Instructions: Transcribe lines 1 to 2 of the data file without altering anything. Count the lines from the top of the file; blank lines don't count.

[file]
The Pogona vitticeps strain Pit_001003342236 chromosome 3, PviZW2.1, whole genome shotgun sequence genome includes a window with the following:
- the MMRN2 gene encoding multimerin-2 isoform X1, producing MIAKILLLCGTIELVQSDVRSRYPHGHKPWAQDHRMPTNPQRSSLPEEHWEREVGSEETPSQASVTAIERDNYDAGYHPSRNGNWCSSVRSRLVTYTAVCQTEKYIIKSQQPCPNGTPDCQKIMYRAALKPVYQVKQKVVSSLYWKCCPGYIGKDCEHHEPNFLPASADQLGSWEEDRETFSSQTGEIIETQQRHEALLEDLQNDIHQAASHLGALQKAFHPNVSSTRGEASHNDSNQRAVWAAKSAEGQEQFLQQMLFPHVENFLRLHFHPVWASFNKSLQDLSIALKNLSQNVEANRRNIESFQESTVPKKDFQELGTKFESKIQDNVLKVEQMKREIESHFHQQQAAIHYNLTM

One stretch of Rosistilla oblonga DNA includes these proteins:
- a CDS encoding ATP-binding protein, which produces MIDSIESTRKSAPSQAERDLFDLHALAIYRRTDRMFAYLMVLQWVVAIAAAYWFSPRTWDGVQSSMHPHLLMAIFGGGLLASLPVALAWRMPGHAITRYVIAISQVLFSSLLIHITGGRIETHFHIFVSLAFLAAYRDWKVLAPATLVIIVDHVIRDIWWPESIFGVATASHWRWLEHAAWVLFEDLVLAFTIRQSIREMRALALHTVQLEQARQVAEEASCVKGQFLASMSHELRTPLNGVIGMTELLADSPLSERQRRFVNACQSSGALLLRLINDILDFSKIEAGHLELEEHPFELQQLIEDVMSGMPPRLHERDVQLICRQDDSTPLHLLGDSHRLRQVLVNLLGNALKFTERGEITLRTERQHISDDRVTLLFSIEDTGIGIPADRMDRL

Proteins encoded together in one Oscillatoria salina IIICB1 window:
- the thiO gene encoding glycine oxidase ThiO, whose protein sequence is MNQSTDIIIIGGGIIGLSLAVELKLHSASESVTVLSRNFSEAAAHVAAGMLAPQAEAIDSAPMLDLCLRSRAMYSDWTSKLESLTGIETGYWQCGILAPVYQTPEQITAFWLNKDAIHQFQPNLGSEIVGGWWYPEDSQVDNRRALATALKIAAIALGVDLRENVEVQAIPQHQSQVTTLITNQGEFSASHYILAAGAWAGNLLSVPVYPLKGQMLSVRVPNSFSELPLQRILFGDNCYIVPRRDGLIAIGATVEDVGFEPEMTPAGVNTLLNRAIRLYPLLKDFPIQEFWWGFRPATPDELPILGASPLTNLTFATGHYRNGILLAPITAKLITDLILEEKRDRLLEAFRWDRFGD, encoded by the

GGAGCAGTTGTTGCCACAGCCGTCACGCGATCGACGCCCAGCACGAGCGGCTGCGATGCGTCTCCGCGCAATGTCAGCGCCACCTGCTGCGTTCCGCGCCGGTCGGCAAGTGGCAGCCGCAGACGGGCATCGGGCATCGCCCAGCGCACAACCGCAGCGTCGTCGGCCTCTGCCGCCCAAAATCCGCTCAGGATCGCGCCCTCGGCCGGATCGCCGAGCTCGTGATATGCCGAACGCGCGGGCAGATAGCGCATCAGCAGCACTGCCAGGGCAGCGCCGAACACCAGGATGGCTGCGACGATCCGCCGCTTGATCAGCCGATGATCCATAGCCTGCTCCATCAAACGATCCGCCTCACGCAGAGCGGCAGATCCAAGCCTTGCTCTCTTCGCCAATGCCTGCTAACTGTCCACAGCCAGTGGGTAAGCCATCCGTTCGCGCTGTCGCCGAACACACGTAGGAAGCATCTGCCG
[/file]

The Pogona vitticeps strain Pit_001003342236 chromosome 3, PviZW2.1, whole genome shotgun sequence genome includes a window with the following:
- the MMRN2 gene encoding multimerin-2 isoform X1, producing MIAKILLLCGTIELVQSDVRSRYPHGHKPWAQDHRMPTNPQRSSLPEEHWEREVGSEETPSQASVTAIERDNYDAGYHPSRNGNWCSSVRSRLVTYTAVCQTEKYIIKSQQPCPNGTPDCQKIMYRAALKPVYQVKQKVVSSLYWKCCPGYIGKDCEHHEPNFLPASADQLGSWEEDRETFSSQTGEIIETQQRHEALLEDLQNDIHQAASHLGALQKAFHPNVSSTRGEASHNDSNQRAVWAAKSAEGQEQFLQQMLFPHVENFLRLHFHPVWASFNKSLQDLSIALKNLSQNVEANRRNIESFQESTVPKKDFQELGTKFESKIQDNVLKVEQMKREIESHFHQQQAAIHYNLTM